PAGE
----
This type of scam reported the highest losses on elderly victims, with over a total of $281 million from 6,817 people over 60 years old, according to IC3 Report. “Romance scams occur when a criminal adopts a fake online identity to gain a victim’s affection and confidence”, says the IC3. These scammers are experts on appearing as genuinely caring people, and they are likely to use the victim’s interests such as religion to garner trust. It’s common to hop on dating and social media sites during the holiday season as many want to share some quality time with other people but you should always be careful with what you post online, as the IC3 Report says, “Scammers can use details shared on social media and dating sites to better understand and target you”. Remember not to trust everyone on the internet and always ask as many questions as you need to verify you’re connecting with a real caring person.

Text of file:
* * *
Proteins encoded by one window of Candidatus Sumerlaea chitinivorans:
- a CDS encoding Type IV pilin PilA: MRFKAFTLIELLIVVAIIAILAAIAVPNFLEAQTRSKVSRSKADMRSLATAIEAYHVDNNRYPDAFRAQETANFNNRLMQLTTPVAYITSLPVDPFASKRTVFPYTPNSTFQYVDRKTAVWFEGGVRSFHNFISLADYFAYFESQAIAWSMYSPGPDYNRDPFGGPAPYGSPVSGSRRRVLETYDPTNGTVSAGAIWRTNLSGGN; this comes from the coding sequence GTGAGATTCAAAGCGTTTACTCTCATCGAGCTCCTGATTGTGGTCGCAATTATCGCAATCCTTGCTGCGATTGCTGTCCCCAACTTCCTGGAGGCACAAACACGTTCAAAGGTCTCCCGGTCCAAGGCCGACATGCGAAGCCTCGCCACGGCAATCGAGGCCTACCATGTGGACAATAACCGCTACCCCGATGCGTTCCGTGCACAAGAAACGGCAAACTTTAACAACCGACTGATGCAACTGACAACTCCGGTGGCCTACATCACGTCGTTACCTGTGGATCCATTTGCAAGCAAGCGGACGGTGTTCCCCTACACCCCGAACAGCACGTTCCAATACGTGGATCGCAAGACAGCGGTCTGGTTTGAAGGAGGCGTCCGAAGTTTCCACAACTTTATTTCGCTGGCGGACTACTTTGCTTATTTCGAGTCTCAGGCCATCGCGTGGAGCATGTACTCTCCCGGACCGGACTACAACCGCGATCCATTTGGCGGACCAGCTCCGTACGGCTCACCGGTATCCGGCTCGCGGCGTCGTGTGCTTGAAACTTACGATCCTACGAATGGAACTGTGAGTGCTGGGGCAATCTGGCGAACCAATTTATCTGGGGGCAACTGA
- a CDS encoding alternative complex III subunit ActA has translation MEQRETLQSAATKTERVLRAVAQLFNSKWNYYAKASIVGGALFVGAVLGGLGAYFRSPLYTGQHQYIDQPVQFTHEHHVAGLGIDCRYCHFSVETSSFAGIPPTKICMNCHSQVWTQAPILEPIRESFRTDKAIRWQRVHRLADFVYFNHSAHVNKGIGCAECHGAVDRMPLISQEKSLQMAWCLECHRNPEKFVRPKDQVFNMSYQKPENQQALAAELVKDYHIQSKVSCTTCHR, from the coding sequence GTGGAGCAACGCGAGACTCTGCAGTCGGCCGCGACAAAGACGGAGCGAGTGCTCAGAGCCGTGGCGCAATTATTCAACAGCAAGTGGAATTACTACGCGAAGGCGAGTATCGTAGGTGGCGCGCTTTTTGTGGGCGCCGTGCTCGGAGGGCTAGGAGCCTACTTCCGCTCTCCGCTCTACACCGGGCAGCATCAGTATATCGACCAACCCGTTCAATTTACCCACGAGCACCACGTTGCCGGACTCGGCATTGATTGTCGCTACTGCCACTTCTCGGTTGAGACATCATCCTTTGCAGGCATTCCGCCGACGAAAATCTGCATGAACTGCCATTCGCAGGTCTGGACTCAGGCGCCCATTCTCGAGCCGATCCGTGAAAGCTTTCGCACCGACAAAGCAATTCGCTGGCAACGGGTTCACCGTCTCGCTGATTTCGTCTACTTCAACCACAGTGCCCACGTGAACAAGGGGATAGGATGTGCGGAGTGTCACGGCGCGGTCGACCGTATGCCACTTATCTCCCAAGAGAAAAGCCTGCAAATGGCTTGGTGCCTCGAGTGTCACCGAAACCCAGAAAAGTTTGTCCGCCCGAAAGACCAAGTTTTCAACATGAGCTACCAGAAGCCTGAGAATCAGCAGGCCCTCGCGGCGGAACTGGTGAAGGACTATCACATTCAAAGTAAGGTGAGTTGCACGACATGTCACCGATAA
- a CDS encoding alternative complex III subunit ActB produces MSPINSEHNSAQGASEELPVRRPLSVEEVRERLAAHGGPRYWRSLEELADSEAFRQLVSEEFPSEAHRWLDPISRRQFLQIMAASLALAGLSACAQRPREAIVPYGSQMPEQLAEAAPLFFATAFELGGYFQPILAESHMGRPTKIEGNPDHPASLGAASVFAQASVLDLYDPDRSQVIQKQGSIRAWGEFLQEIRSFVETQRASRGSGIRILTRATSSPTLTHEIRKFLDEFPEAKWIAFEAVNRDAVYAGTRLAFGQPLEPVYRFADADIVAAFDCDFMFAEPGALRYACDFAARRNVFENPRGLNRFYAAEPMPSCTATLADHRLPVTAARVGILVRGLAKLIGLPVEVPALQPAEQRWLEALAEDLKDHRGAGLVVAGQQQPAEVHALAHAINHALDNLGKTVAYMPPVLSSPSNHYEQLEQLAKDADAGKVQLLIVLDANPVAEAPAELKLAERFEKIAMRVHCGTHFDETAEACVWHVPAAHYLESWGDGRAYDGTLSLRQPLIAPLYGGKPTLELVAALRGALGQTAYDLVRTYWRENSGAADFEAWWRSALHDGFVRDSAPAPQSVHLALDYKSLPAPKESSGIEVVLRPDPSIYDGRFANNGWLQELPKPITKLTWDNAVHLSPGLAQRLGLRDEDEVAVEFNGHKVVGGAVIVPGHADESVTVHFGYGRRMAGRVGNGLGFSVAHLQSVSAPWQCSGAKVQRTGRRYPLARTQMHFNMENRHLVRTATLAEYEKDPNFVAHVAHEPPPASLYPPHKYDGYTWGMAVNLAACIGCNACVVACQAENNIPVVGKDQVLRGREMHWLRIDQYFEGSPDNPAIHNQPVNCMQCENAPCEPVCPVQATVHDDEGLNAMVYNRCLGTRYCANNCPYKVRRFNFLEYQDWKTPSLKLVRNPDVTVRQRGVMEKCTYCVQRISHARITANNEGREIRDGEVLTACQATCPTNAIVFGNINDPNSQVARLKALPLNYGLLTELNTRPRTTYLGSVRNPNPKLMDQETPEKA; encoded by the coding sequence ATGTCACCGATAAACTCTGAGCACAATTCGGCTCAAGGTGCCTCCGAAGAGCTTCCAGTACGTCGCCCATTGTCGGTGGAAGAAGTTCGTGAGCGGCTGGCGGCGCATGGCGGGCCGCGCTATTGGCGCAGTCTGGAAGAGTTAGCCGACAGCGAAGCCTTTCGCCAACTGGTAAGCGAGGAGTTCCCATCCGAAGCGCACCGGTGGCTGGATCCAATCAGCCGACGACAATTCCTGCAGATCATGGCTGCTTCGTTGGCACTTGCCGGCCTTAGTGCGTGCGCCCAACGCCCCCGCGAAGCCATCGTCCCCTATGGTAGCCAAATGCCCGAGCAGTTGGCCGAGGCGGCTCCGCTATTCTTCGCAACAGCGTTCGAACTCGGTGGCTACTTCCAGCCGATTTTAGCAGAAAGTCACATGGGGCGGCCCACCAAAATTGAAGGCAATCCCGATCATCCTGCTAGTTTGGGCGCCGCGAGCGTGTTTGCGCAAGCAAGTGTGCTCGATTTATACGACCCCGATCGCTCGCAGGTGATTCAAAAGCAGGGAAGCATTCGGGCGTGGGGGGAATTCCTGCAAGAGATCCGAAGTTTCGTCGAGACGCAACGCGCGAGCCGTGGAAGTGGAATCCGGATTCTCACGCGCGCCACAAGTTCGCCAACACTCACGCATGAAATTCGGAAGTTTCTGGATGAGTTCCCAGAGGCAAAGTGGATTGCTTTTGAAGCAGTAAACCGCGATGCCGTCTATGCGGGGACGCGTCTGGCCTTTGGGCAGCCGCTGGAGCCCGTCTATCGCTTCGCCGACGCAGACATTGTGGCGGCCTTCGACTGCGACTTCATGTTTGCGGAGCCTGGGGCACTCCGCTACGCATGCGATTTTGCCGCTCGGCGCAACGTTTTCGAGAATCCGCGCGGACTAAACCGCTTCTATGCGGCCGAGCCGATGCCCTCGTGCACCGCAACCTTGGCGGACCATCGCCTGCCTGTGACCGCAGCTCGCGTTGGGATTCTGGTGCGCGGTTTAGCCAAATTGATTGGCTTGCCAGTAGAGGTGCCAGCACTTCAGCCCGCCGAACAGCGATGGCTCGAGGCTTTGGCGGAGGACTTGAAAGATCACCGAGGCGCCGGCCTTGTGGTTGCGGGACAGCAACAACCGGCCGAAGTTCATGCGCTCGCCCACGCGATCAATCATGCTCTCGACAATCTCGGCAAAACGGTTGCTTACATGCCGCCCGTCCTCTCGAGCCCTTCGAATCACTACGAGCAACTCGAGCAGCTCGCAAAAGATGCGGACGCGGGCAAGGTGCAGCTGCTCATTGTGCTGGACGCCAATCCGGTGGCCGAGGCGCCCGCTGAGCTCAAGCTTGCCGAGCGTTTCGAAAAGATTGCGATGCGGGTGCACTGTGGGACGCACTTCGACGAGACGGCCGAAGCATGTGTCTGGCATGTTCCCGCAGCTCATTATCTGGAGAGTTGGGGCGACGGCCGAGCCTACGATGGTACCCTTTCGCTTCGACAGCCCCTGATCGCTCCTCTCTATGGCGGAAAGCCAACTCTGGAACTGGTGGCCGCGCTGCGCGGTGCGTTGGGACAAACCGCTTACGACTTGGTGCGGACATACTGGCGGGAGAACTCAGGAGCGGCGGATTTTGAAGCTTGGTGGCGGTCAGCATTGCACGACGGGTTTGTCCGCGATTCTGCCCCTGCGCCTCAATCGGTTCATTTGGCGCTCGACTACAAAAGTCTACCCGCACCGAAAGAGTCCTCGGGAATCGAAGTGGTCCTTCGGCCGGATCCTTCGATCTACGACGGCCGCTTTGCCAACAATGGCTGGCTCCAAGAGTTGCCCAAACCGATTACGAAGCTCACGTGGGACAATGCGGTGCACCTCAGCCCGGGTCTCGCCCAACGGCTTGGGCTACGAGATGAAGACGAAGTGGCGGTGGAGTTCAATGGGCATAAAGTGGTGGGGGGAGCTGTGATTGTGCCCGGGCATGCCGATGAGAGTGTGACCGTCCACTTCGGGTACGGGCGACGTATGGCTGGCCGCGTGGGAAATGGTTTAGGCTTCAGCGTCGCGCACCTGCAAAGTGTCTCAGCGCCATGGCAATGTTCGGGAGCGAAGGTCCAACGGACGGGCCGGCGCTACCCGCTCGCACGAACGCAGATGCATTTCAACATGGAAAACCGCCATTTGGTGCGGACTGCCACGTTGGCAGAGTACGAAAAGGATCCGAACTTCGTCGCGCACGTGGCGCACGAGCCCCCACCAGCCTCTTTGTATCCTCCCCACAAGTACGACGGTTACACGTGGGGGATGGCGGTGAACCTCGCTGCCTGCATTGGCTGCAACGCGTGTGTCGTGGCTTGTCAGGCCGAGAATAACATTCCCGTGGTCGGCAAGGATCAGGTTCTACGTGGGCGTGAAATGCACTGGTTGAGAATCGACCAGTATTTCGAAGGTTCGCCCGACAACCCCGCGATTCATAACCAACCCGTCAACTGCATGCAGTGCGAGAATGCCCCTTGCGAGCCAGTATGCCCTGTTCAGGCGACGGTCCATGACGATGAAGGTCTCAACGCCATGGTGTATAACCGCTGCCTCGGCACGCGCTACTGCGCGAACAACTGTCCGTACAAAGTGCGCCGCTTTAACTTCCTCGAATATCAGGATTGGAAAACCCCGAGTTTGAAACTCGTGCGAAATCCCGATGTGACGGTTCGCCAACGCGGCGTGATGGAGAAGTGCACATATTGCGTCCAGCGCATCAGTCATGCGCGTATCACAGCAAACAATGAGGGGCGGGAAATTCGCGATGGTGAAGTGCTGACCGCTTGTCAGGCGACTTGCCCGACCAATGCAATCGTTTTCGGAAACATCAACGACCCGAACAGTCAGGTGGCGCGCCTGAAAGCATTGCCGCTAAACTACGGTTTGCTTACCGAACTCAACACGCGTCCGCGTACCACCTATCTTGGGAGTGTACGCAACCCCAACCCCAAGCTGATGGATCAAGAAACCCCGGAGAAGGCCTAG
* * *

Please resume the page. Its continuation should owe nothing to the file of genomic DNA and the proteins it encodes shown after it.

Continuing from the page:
Tech Support Fraud

When shopping online during this holiday season, beware of criminals claiming to provide customer, security, or technical or service support that you haven’t requested. When this type of scam occurs, criminals usually act as they offer technical support or are service representatives, and may tell you that you have any issue compromising your email, bank account, or any software license renewal or anti-virus software problem. Remember, legitimate companies will not initiate unsolicited contact with individuals or demand immediate payment via prepaid cards or wire transfers.